Retail workers endure unfair abuse from angry customers
DEAR ABBY: I'm considered an essential employee during this pandemic. I am writing on behalf of myself and all retail workers.
First let me say that it is my pleasure to serve on the front line. We are all a little apprehensive, but we feel we are called to help.
Our problem: A lot of shoppers coming into our stores are extremely rude to us. They are angry when they encounter longer lines and waiting times. One customer actually spit on a plexiglass shield we put up to protect our cashiers. They also bring small children and babies in with them to shop.
We have been cursed at and yelled at for reasons beyond our control. Please let the public know we are trying our best to serve them even though a lot of us are afraid for our health and the health of our families. My daughter is a nurse, and she has experienced some of the same things.
— IN THIS TOGETHER
DEAR IN THIS: Your letter carries an important message. There is no excuse for the abuse you have described. Fear, stress and extended isolation have brought out the worst in some of us.
I don't offer this in an attempt to excuse unacceptable behavior, but the customers you describe appear to be so upset and on edge that they can no longer control their emotions. Yes — some of them are also entitled, impatient and arrogant. Personally, I think that when a customer acts out, the store manager should step in and remove that person from the premises. Some stores have increased their security staff to deal with this. If enough managers did this, customers would be put on notice that bad behavior won't be tolerated.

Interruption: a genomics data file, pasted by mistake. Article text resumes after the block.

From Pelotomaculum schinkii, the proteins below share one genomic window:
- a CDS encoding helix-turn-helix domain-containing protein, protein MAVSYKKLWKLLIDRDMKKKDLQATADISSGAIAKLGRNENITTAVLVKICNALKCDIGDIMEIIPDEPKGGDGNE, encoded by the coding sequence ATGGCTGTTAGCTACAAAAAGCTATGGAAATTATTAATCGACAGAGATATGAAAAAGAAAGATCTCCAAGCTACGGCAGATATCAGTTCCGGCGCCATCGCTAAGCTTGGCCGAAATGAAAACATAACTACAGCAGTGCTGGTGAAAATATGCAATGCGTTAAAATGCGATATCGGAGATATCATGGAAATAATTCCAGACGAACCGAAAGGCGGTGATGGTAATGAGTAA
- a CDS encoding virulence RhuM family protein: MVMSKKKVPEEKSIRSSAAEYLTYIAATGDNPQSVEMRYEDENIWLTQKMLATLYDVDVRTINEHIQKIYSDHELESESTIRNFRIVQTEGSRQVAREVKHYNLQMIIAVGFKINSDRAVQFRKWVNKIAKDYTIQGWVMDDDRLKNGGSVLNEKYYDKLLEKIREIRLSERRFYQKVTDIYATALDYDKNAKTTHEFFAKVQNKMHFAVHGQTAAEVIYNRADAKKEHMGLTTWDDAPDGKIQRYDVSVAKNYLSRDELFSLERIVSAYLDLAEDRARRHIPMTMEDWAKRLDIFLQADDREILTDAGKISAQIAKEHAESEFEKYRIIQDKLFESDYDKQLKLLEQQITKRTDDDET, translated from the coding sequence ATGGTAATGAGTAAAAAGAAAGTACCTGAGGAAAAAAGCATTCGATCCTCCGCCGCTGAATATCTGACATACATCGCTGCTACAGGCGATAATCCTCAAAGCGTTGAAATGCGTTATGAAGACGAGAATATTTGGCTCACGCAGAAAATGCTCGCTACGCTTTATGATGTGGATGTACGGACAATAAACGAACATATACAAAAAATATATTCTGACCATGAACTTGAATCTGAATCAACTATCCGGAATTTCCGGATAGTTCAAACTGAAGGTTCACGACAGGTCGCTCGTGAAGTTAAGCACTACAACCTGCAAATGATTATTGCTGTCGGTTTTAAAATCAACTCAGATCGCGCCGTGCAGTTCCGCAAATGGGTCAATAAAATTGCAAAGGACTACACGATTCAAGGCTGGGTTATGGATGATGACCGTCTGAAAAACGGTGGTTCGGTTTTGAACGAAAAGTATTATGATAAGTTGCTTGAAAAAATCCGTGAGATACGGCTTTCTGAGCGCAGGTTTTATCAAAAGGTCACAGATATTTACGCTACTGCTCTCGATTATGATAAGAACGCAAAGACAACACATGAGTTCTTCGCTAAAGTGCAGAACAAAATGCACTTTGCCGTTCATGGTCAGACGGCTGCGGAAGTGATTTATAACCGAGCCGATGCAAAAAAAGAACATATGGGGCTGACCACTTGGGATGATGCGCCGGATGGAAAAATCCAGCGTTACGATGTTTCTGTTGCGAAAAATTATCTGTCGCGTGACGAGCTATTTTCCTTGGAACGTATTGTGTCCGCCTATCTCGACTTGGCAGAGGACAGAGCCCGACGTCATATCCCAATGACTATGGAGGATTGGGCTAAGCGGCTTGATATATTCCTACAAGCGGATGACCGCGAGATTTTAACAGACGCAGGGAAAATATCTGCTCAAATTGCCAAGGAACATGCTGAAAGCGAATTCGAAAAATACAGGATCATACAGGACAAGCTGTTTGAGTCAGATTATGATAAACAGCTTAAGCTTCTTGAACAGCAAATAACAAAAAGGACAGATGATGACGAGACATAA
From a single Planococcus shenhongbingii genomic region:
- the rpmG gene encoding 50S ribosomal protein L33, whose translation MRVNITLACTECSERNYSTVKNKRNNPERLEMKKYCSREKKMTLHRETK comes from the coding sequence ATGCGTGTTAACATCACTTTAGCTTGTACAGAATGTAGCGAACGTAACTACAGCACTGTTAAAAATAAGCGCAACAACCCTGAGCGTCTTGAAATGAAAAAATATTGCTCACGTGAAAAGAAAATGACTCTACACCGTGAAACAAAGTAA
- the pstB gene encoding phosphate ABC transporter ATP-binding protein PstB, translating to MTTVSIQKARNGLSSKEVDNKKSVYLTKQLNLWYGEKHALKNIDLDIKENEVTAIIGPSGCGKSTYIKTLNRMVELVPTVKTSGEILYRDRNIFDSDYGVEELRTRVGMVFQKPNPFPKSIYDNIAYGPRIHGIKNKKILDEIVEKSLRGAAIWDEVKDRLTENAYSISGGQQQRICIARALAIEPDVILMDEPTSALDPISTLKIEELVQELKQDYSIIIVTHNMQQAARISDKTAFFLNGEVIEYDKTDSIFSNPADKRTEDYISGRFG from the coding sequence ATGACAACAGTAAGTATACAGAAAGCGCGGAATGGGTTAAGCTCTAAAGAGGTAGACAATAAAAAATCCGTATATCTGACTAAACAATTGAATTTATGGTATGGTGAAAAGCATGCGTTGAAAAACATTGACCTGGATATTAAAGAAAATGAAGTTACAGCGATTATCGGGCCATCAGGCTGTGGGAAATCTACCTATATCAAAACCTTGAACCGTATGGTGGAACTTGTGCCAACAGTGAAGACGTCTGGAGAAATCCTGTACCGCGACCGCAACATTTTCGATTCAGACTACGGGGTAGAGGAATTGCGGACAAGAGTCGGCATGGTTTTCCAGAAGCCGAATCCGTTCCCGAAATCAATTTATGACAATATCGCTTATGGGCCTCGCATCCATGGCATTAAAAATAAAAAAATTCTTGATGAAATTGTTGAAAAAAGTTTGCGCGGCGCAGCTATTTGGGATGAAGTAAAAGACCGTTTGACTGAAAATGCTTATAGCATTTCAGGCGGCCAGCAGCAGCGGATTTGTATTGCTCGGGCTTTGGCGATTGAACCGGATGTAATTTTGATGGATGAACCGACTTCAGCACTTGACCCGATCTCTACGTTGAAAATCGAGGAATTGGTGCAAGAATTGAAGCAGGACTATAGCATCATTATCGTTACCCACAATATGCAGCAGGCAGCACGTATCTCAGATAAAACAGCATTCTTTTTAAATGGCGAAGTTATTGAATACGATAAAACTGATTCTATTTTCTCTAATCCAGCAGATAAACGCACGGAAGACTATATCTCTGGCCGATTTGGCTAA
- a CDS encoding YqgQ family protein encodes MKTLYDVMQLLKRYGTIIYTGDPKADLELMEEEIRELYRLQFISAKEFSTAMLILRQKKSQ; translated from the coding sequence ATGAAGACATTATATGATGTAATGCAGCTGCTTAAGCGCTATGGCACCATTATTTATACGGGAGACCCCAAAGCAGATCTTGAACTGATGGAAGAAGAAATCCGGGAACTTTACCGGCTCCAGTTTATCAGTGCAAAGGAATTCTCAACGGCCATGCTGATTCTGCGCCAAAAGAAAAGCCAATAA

P.S. As to mothers with babies and small children who are unable to arrange for child care while they shop, try to cut them some slack because they may be doing it because they have no other choice.
DEAR ABBY: My situation concerns my significant other's 18-year-old daughter. I have been dating (now living with) "Frank" for two years. I have been a big help to him. With a healthy diet and loving care, I have helped him to lose more than 50 pounds, which got him off insulin that we were paying $250 every 10 days for.
I have always been nice to his daughter, "Franny," on the rare occasions I have been around her. I wasn't in the picture when her parents divorced. Frank's family, i.e. sister and son, have accepted me, and his sister tells me often how much she loves me and appreciates all I have done for her brother.
Franny, on the other hand, refuses to visit him or even call him "unless he gets rid of me." He loves me, but I worry this is breaking his heart. He naturally loves his daughter.
The reason she says she hates me is, I'm older than he is — actually, quite a bit older. Should I approach her to talk about it, or should I just leave things as they are?
— "OLD" GAL IN THE SOUTH
DEAR GAL: You are not responsible for Frank's pain or his daughter's attempts at emotional blackmail. Leave things as they are. The person to talk some sense into Franny is her father, not you.
Stories that may interest you
DEAR ABBY: I have been with my husband for 20 years, married for eight of them. He thinks his mother can do no wrong. She takes pictures of me when I least expect it, and then posts the worst ones on Facebook. She laughs and thinks it's funny, but I am really hurt by...
DEAR ABBY: My family just came back from a relative's after a weekend visit. The occasion was a birthday party, and he had a tattoo artist come over. My boyfriend — the father of our 14- and 3-year-olds—- spent our last $100 and went ahead and got himself a...
DEAR ABBY: Your advice to the grieving widower "In Need of Someone" (June 22) was spot on. I met my husband when I was 14. We married at 18, and he died when he was 44. After his death, I had no idea how to be a person because I had always been a partner. In the early...